Mindfulness: a word you may have seen before, heard a million times, or are still trying to piece together what the hell it means.
Some questions you might be asking, like, what is mindfulness? Why is it beneficial to your mental health? How do I practice it? Why should I practice it? What will it do to better my mind and body?
I have some answers to those questions.
Mindfulness is the act of focusing your conscious mind on the present. It is about letting go of our thoughts, our worries, and our responsibilities for a period of time and allowing our body and our mind to be in the moment, fully.
Our brains are not well equipped to deal with the daily struggles we face; as we as humans have evolved over 200,000 years, our minds have not caught up to the advances in technology and the significant issues that face our world today. Our minds are more equipped to focus on short-term goals and local problems.
Mindfulness is a great practice for anywhere, may it be the workplace, schools, healthcare practices, and criminal justice systems. Giving ourselves permission to be in the moment and giving ourselves time to investigate what is happening in our mind and body with a curious and compassionate mind improves our ability to cope with difficult situations by opening our mind to all of our options.
Mindfulness also increases our mental clarity, improves our wellbeing, and allows us to express more compassion and kindness to ourselves and others.
Mindfulness is a tool that we can use to increase our awareness of what is going on around us without increasing our judgement and reactivity.
Say you are talking with a friend and she says something that makes you feel upset. Instead of keeping these feelings buried inside, mindfulness tells you to think about this feeling, evaluate where this feeling is coming from, and separate your emotions from the situation. That split second of thought could give you clarity to realize you misinterpreted what she said and let those feelings go with that realization.
Fostering more healthy, compassionate, and nonjudgmental responses to daily life interactions can literally change your physical and mental wellbeing (and that is pretty cool).
There are many, so here’s a condensed list:
Increased life satisfaction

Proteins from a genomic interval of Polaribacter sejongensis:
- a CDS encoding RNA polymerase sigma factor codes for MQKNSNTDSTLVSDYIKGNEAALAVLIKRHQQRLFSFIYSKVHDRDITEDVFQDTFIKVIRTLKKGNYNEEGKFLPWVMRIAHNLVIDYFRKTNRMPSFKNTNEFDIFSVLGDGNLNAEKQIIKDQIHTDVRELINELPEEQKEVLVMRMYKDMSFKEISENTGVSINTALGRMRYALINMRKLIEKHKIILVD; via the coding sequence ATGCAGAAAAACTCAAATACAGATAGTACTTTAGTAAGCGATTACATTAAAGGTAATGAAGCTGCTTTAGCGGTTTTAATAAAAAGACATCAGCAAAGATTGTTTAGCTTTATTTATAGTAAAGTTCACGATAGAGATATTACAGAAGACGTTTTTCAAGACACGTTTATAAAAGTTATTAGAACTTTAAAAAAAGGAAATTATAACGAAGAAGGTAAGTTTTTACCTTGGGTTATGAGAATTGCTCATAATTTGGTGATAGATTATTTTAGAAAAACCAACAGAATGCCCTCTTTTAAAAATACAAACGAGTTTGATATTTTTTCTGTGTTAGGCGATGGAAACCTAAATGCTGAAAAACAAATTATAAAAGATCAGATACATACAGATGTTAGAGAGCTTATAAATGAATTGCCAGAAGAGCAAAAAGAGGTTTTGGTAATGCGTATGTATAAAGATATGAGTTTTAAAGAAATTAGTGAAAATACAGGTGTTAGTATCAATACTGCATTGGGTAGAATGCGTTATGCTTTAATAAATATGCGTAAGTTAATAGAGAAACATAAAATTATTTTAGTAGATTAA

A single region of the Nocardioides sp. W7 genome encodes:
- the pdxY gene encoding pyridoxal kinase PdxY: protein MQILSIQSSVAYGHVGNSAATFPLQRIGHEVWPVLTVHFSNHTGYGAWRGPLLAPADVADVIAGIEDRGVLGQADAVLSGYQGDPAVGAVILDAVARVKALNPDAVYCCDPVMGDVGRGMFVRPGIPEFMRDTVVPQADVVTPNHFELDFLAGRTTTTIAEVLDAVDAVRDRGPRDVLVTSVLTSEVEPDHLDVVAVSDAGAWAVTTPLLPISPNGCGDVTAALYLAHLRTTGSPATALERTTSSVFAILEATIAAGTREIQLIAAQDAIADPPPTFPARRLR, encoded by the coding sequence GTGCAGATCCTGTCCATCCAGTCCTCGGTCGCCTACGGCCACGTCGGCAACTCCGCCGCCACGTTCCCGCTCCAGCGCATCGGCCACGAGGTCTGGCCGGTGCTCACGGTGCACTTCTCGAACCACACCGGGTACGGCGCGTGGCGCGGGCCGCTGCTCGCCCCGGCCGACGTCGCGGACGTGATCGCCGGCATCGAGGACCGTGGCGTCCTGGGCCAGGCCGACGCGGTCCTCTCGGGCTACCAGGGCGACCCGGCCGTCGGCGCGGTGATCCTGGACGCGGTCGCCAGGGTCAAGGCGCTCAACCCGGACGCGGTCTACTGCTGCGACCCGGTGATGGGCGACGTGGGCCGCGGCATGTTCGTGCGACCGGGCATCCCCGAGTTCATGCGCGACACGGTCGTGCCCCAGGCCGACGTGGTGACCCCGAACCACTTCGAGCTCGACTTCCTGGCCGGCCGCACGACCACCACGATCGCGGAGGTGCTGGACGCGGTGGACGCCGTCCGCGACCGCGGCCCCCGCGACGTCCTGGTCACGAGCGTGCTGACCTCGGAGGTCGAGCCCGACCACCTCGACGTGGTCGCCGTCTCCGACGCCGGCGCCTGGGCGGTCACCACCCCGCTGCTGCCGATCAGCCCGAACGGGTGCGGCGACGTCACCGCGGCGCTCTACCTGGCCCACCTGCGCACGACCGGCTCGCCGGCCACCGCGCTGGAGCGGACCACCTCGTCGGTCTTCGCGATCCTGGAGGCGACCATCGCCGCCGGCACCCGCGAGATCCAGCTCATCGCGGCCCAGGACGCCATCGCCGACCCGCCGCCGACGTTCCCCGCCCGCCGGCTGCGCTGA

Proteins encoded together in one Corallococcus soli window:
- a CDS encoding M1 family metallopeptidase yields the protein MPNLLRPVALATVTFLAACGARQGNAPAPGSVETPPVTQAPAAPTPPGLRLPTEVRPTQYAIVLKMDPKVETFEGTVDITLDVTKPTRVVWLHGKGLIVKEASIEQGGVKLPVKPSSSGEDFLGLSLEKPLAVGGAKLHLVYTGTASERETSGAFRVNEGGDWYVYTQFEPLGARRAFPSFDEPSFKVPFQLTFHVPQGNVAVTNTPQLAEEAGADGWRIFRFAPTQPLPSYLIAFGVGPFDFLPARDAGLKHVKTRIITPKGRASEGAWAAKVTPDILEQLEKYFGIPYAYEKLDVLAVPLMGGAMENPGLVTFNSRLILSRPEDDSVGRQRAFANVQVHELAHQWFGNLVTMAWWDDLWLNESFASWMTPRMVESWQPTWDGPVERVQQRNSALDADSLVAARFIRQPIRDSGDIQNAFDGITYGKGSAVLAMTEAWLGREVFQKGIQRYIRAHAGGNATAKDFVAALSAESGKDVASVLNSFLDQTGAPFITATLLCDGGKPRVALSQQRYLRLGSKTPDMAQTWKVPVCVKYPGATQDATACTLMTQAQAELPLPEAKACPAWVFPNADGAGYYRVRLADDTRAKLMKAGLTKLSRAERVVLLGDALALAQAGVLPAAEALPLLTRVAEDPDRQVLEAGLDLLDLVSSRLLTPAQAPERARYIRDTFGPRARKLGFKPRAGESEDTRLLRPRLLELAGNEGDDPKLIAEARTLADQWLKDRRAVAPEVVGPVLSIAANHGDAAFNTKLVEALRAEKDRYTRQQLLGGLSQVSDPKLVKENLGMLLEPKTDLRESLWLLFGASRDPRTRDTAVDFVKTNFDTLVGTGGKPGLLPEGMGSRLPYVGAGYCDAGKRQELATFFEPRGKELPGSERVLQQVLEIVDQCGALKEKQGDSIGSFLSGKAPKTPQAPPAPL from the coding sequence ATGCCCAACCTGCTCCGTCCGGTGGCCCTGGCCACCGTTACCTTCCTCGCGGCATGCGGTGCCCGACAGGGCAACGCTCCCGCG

Increased relationship quality
Increased sense of meaning
Reduced mind wandering
Increased problem solving
Increased test scores
Improved immune function
Decreased chronic pain
Enhanced epigenetic regulation
Decreased levels of cortisol
Better sleep quality
Improve neural integration
These benefits are not limited to adults; children also benefit tremendously from mindfulness. It can help with academic results, their mental health, and foster resistance and character building.
The options are limitless. A simple Google of “practice mindfulness” will give you hundreds of results. Let me make it simple for you though.
Check out these links of some great mindfulness practices, by me and many others!
I love doing this meditation while waiting at an appointment or sitting in line to pick up the girls from school; it is such a great meditation for when you only have 5-7 minutes for yourself.
Even a few minutes a day can make a huge difference.
This article gives you more information on mindfulness and has a list of fantastic techniques you can use to improve your mindfulness daily.
This article has fantastic, quick exercises that you can do with your kids to practice mindfulness with them while decreasing your feelings of stress and anxiety.
RAIN: Recognize, Acknowledge, Investigate, Nature Awareness
We explain this meditation practice in more depth in our blog post about self-compassion.
This meditation is great to practice every day or when you are experiencing extreme emotions or trying to cope with a difficult situation.
Breathing exercises are great for tuning into your body and mind. Try my square breathing practice on the membership site!